By Rachel Chitra & Alex J. Richardson
BENGALURU/NEW DELHI (Reuters) – Tech enthusiasts across India joined hands to assist those left stranded by deadly flooding in the southern city of Chennai, using social media to crowd-source information to supply food, top up mobile phone credits & offer refuge.
Incessant rainfall in India's fourth most-populous city has cut off more than three million people from basic services & disrupted power supplies, with the authorities under fire for slow relief & rescue operations.
Volunteers & companies have responded by using online tools such as Google documents & social networks like Facebook & Twitter to organize their own crisis response, with some setting up dedicated online resources to assist others in need.
"We are passing rescue requests to government officials & local people," said Krish Ashok, part of a team running Chennairains.org, which lists verified details of those offering shelter, water & clothing.
The Indian military has struggled to evacuate thousands of residents stranded in & around Chennai. Heavy rains in Tamil Nadu state have killed at least 269 people & critically injured 1,000.
Mobile & internet services, though intermittent, have become the key mode of communication between those offering & seeking aid in the coastal IT outsourcing hub.
Practo, a company that connects patients to doctors, issued a public Google document with a list of 57 doctors available for consultation. The list was being updated by a five-member team.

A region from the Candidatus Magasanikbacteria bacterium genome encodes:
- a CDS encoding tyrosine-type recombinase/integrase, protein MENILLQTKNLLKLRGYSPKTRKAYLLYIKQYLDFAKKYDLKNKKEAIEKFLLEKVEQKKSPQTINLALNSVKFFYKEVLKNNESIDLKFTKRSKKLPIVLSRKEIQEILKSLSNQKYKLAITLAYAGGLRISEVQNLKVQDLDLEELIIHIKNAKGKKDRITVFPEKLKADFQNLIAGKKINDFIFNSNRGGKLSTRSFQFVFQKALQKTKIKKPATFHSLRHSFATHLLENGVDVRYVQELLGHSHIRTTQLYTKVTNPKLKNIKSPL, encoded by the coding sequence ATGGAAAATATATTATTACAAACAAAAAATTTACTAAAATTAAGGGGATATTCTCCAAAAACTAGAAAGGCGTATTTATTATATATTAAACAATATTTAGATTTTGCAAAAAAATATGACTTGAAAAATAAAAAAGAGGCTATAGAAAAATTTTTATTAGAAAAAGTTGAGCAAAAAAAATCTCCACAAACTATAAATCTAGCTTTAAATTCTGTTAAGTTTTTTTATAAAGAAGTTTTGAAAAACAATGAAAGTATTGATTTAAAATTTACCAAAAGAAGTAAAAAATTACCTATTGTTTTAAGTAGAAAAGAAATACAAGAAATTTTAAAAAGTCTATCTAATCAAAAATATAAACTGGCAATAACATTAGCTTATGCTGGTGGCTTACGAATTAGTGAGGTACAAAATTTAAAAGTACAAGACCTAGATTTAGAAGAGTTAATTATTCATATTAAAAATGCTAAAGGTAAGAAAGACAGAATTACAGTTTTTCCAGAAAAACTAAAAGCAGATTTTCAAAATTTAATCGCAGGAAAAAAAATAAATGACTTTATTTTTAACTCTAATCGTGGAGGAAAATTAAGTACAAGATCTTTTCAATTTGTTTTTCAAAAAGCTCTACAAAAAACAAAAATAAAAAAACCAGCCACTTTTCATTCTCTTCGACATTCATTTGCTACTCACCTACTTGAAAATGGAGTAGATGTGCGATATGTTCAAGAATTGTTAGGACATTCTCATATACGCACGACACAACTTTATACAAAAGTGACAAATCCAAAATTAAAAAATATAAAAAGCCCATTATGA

"We are checking doctors' availability hourly due to the connectivity issues. We're moreover adding details of doctors who've reached out & volunteered to help," a Practo spokesman said.
On social media, citizens used hash tags such as #ChennaiRainsHelp to share helpline numbers, offer free food & drugs & even arrange conference calls for those out of credit on their mobile phones.
Ammar Kanchwala, a Hyderabad-based IT executive, said he had used his own funds to add calling credits to approximately 50 mobile phone users who were stranded.
Sriharan Balan, a 25-year-old travel consultant in Chennai, was using Facebook to reach out to those in need & supplying them with home-cooked food. "These are all my people. Obviously, I need to assist them," he said.
Three software developers moreover used data from several sources to build a dynamic map that shows flooded roads in the city.(http://bit.ly/1TtRB2e)
While 18,000 people have been evacuated from rooftops & outlying villages, many remain in dire need of basic supplies.
Ola, India's leading online taxi firm that last week worked with fishermen & professional rowers to co-ordinate boat rescues, said it was running temporary homes that were equipped with relief supplies.
(Additional reporting & writing by Aditya Kalra; Editing by Douglas Busvine & Alex Richardson)